Regenerative Agriculture Grows Food and Sequesters Carbon.

James and Josee Morin raise their four children and make their livelihood on their family farm, Kipling Ridge Farms, down the highway in Verner.  Using Regenerative Agriculture brings benefits for their farm, their community, and the environment.  James tells us more.

Kipling Ridge Family

Regenerative Agriculture describes a way of farming and grazing that, among other benefits, can help to reverse climate change by rebuilding soil organic matter and restoring degraded soil biodiversity – resulting in both carbon drawdown and improving the water cycle. Our planet’s soils currently hold about 4 trillion tons of carbon, and can hold a lot more with the right practices. By incorporating a suite of practices, from using cover crops to ensure the soil is never bare (and that also add organic matter and other nutrients), to properly managed livestock within cropping systems, these techniques have the ability to revolutionize our food production systems. It is important to highlight that there are also social and economic benefits.

For Kipling Ridge Farms, we utilize a number of strategies. We have a diverse mix of livestock (cattle, hogs, poultry) that is managed in such a way as to continuously improve the yield of our pastures. Cattle are moved frequently during the grazing season to ensure they are always on fresh grass. The hogs and poultry are used to repair degraded areas, in pest/fly management and in our forests. We have begun the process of incorporating an orchard on to the property that will add to the overall biodiversity on the farm, while also providing an ability to run certain livestock through the alleyways. This helps with pest management and fertility in the orchard, which helps to offset those costs while also generating revenues.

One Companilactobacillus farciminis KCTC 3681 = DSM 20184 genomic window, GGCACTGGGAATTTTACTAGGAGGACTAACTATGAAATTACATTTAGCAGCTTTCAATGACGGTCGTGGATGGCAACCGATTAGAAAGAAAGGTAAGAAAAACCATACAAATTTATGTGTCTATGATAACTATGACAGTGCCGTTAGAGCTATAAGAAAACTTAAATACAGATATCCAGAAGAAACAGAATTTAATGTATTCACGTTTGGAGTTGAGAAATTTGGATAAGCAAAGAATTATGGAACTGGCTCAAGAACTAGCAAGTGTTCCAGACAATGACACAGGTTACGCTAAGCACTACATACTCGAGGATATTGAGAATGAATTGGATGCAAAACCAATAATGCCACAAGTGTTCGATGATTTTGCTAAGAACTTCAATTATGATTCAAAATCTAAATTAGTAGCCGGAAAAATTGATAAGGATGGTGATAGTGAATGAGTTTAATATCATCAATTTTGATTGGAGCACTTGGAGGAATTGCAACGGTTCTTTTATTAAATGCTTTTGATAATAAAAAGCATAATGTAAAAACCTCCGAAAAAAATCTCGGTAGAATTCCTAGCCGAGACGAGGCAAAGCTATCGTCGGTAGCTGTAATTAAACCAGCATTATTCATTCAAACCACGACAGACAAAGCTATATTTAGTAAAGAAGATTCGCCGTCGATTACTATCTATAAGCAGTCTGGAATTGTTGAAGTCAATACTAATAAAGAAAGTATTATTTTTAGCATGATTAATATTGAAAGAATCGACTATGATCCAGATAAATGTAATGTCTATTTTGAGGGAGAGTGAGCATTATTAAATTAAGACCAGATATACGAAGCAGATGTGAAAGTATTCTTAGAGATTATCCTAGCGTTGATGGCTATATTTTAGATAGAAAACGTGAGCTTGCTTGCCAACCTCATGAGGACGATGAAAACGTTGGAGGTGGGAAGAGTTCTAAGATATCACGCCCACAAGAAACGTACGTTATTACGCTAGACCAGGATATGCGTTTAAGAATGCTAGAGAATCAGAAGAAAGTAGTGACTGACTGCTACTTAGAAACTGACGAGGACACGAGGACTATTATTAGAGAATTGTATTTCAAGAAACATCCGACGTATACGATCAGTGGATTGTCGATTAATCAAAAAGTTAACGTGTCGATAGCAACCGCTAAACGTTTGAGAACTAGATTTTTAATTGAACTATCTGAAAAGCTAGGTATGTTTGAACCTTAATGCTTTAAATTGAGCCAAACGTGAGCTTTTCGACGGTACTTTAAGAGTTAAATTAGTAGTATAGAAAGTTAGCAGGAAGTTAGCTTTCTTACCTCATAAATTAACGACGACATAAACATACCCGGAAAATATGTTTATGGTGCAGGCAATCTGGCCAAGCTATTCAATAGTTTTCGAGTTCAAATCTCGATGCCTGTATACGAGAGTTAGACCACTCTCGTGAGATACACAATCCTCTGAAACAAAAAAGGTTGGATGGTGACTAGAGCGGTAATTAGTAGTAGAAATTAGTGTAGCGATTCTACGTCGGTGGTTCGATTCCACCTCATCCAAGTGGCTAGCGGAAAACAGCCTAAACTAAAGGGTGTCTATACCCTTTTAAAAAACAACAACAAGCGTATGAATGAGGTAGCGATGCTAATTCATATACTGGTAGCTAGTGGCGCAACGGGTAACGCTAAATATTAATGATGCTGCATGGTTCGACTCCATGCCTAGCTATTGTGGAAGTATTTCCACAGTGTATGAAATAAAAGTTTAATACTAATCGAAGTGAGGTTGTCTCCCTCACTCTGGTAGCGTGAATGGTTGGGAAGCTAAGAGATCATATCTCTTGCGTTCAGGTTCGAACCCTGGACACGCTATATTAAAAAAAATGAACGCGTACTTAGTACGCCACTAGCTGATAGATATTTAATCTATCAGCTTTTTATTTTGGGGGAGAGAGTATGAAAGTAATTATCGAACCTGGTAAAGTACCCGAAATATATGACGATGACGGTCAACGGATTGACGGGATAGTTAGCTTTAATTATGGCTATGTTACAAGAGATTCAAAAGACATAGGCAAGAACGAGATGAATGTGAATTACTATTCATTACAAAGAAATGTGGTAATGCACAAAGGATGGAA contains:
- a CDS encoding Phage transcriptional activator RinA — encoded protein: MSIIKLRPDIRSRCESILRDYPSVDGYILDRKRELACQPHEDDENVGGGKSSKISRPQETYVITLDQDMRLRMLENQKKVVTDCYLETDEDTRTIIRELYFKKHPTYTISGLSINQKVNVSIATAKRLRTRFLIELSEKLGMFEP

The taste, nutrient density and peace of mind that comes from our farming practices is hard to define (both for us and our customers). A key component of regenerative agriculture is that it addresses social/community issues as well as economic ones. For us, that means that we are not only able to earn a reasonable living selling our products, but also support several other local businesses in the region. It means that residents across North Eastern Ontario have access to delicious and nutritious food for their families.

Our global food production systems are almost entirely based on the industrial model. Whether it is thousands of acres of a single crop, grown and treated with a variety of chemicals, or thousands of animals stuffed into a barn and fed completely unnatural diets, the system is broken. The environmental devastation of these systems is apparent, not to mention the ethical and economic issues. We strongly feel that biodiversity is a key element to a healthy farm, and as primarily livestock producers, these animals deserve to be raised in a setting that is as close to natural as possible.